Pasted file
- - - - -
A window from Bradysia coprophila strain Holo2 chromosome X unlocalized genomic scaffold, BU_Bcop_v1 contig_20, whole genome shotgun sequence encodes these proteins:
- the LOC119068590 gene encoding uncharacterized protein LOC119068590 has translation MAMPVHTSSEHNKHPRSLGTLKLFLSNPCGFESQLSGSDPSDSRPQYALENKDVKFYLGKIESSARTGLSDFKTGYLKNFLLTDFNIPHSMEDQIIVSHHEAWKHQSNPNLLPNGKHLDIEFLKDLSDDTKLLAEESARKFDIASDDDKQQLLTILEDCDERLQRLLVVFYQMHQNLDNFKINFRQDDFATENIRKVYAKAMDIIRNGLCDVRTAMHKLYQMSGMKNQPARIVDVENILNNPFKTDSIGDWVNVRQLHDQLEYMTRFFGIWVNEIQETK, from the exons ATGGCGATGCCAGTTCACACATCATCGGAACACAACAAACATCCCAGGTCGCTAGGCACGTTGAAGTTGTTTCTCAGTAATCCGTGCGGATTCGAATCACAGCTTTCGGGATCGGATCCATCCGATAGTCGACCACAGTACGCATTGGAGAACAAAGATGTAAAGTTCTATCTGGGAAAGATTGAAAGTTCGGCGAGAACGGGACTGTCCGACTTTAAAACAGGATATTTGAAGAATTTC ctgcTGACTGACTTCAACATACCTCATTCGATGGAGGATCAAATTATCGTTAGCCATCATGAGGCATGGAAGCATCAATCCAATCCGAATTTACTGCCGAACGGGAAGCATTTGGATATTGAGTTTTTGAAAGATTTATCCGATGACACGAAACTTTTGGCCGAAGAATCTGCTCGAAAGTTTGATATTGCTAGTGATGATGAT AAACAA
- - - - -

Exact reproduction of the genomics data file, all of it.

A window from Bradysia coprophila strain Holo2 chromosome X unlocalized genomic scaffold, BU_Bcop_v1 contig_20, whole genome shotgun sequence encodes these proteins:
- the LOC119068590 gene encoding uncharacterized protein LOC119068590 has translation MAMPVHTSSEHNKHPRSLGTLKLFLSNPCGFESQLSGSDPSDSRPQYALENKDVKFYLGKIESSARTGLSDFKTGYLKNFLLTDFNIPHSMEDQIIVSHHEAWKHQSNPNLLPNGKHLDIEFLKDLSDDTKLLAEESARKFDIASDDDKQQLLTILEDCDERLQRLLVVFYQMHQNLDNFKINFRQDDFATENIRKVYAKAMDIIRNGLCDVRTAMHKLYQMSGMKNQPARIVDVENILNNPFKTDSIGDWVNVRQLHDQLEYMTRFFGIWVNEIQETK, from the exons ATGGCGATGCCAGTTCACACATCATCGGAACACAACAAACATCCCAGGTCGCTAGGCACGTTGAAGTTGTTTCTCAGTAATCCGTGCGGATTCGAATCACAGCTTTCGGGATCGGATCCATCCGATAGTCGACCACAGTACGCATTGGAGAACAAAGATGTAAAGTTCTATCTGGGAAAGATTGAAAGTTCGGCGAGAACGGGACTGTCCGACTTTAAAACAGGATATTTGAAGAATTTC ctgcTGACTGACTTCAACATACCTCATTCGATGGAGGATCAAATTATCGTTAGCCATCATGAGGCATGGAAGCATCAATCCAATCCGAATTTACTGCCGAACGGGAAGCATTTGGATATTGAGTTTTTGAAAGATTTATCCGATGACACGAAACTTTTGGCCGAAGAATCTGCTCGAAAGTTTGATATTGCTAGTGATGATGAT AAACAA